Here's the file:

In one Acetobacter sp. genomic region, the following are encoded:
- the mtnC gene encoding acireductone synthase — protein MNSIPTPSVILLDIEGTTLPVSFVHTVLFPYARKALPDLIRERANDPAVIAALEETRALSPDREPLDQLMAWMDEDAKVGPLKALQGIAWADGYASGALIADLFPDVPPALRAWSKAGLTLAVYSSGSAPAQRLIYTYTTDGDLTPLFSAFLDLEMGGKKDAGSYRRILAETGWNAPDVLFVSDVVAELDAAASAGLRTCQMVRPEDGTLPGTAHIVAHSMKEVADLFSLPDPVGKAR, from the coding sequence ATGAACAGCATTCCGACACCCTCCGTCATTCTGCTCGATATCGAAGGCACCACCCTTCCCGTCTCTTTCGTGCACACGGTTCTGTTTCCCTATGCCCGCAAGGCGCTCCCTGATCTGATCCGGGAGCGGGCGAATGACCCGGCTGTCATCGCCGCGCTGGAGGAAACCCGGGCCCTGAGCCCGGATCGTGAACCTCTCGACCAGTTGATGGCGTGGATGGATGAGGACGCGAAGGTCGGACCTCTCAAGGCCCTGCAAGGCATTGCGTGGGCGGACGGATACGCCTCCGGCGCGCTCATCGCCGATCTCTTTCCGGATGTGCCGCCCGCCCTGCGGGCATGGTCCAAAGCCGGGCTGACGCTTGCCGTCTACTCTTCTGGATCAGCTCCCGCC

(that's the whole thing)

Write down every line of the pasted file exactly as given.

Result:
In one Acetobacter sp. genomic region, the following are encoded:
- the mtnC gene encoding acireductone synthase — protein MNSIPTPSVILLDIEGTTLPVSFVHTVLFPYARKALPDLIRERANDPAVIAALEETRALSPDREPLDQLMAWMDEDAKVGPLKALQGIAWADGYASGALIADLFPDVPPALRAWSKAGLTLAVYSSGSAPAQRLIYTYTTDGDLTPLFSAFLDLEMGGKKDAGSYRRILAETGWNAPDVLFVSDVVAELDAAASAGLRTCQMVRPEDGTLPGTAHIVAHSMKEVADLFSLPDPVGKAR, from the coding sequence ATGAACAGCATTCCGACACCCTCCGTCATTCTGCTCGATATCGAAGGCACCACCCTTCCCGTCTCTTTCGTGCACACGGTTCTGTTTCCCTATGCCCGCAAGGCGCTCCCTGATCTGATCCGGGAGCGGGCGAATGACCCGGCTGTCATCGCCGCGCTGGAGGAAACCCGGGCCCTGAGCCCGGATCGTGAACCTCTCGACCAGTTGATGGCGTGGATGGATGAGGACGCGAAGGTCGGACCTCTCAAGGCCCTGCAAGGCATTGCGTGGGCGGACGGATACGCCTCCGGCGCGCTCATCGCCGATCTCTTTCCGGATGTGCCGCCCGCCCTGCGGGCATGGTCCAAAGCCGGGCTGACGCTTGCCGTCTACTCTTCTGGATCAGCTCCCGCC